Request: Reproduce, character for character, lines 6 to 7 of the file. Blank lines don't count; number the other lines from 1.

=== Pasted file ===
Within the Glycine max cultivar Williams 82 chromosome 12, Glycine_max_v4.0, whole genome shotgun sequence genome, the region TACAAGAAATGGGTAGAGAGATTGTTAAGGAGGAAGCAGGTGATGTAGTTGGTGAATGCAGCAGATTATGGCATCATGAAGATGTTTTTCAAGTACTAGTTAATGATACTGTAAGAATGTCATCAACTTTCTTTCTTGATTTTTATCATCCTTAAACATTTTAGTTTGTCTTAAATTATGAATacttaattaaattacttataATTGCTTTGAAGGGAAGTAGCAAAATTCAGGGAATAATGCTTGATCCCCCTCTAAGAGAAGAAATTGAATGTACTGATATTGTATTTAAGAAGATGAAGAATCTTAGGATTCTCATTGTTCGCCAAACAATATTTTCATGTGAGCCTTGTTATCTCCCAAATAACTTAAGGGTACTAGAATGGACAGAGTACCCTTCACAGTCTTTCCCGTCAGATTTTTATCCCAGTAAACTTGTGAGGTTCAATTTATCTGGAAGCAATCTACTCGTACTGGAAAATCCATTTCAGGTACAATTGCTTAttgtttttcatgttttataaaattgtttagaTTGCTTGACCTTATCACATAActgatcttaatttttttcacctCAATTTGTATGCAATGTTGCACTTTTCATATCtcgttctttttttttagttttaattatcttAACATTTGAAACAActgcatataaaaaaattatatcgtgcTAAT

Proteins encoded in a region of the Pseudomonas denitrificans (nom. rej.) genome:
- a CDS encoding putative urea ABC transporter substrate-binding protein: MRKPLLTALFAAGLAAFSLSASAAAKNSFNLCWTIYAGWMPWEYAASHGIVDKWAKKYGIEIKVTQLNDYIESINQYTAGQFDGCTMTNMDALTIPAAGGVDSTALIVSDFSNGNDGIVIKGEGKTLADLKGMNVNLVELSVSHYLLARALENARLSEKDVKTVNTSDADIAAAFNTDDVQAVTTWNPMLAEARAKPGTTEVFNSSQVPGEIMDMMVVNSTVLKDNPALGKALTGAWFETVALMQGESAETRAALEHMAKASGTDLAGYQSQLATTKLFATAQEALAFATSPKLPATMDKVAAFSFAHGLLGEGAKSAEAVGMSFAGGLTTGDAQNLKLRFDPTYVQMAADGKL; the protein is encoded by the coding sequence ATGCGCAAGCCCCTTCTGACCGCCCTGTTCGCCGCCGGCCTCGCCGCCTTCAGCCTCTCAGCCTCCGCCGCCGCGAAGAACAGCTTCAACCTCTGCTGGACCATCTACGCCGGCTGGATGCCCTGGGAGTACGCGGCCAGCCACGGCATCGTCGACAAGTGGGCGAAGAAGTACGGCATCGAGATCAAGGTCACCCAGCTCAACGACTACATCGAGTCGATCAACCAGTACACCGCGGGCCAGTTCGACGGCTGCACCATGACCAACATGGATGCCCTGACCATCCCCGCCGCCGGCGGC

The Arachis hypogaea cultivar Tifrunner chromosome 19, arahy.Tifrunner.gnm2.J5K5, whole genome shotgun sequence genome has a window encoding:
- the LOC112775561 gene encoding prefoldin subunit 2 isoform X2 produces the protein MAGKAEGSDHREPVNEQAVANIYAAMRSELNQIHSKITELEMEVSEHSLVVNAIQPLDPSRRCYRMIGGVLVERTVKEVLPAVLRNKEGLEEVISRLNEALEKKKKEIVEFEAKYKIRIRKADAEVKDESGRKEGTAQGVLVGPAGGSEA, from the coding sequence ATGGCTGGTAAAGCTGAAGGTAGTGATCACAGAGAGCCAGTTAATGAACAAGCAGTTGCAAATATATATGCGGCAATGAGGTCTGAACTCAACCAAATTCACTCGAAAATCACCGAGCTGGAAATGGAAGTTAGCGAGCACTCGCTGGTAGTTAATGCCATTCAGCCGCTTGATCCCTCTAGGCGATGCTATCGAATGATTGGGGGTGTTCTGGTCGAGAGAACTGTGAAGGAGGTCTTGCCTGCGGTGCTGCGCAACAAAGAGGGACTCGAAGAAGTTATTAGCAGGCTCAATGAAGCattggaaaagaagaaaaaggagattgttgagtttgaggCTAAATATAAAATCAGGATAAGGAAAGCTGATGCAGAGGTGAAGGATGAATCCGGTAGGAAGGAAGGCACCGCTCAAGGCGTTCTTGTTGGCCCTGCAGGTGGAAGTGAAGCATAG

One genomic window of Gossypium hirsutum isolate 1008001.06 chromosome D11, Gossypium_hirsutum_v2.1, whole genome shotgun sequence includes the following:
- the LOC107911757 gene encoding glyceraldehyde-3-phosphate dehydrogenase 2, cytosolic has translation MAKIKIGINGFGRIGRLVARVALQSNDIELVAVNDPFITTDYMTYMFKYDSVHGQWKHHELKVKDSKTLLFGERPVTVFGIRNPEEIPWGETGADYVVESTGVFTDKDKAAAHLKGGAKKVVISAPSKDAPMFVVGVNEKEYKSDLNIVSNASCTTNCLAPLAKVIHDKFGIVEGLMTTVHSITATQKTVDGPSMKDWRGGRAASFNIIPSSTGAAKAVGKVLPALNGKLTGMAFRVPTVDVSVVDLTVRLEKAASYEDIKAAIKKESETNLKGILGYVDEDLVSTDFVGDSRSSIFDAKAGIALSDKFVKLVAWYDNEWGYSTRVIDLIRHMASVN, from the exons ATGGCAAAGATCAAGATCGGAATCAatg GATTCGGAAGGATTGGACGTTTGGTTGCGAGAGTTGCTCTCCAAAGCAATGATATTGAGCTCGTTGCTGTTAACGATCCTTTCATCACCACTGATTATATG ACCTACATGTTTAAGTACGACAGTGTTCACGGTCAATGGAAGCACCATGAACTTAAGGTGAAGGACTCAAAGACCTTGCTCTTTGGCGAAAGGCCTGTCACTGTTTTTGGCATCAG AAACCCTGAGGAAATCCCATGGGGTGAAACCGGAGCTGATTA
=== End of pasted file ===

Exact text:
One genomic window of Gossypium hirsutum isolate 1008001.06 chromosome D11, Gossypium_hirsutum_v2.1, whole genome shotgun sequence includes the following:
- the LOC107911757 gene encoding glyceraldehyde-3-phosphate dehydrogenase 2, cytosolic has translation MAKIKIGINGFGRIGRLVARVALQSNDIELVAVNDPFITTDYMTYMFKYDSVHGQWKHHELKVKDSKTLLFGERPVTVFGIRNPEEIPWGETGADYVVESTGVFTDKDKAAAHLKGGAKKVVISAPSKDAPMFVVGVNEKEYKSDLNIVSNASCTTNCLAPLAKVIHDKFGIVEGLMTTVHSITATQKTVDGPSMKDWRGGRAASFNIIPSSTGAAKAVGKVLPALNGKLTGMAFRVPTVDVSVVDLTVRLEKAASYEDIKAAIKKESETNLKGILGYVDEDLVSTDFVGDSRSSIFDAKAGIALSDKFVKLVAWYDNEWGYSTRVIDLIRHMASVN, from the exons ATGGCAAAGATCAAGATCGGAATCAatg GATTCGGAAGGATTGGACGTTTGGTTGCGAGAGTTGCTCTCCAAAGCAATGATATTGAGCTCGTTGCTGTTAACGATCCTTTCATCACCACTGATTATATG ACCTACATGTTTAAGTACGACAGTGTTCACGGTCAATGGAAGCACCATGAACTTAAGGTGAAGGACTCAAAGACCTTGCTCTTTGGCGAAAGGCCTGTCACTGTTTTTGGCATCAG AAACCCTGAGGAAATCCCATGGGGTGAAACCGGAGCTGATTA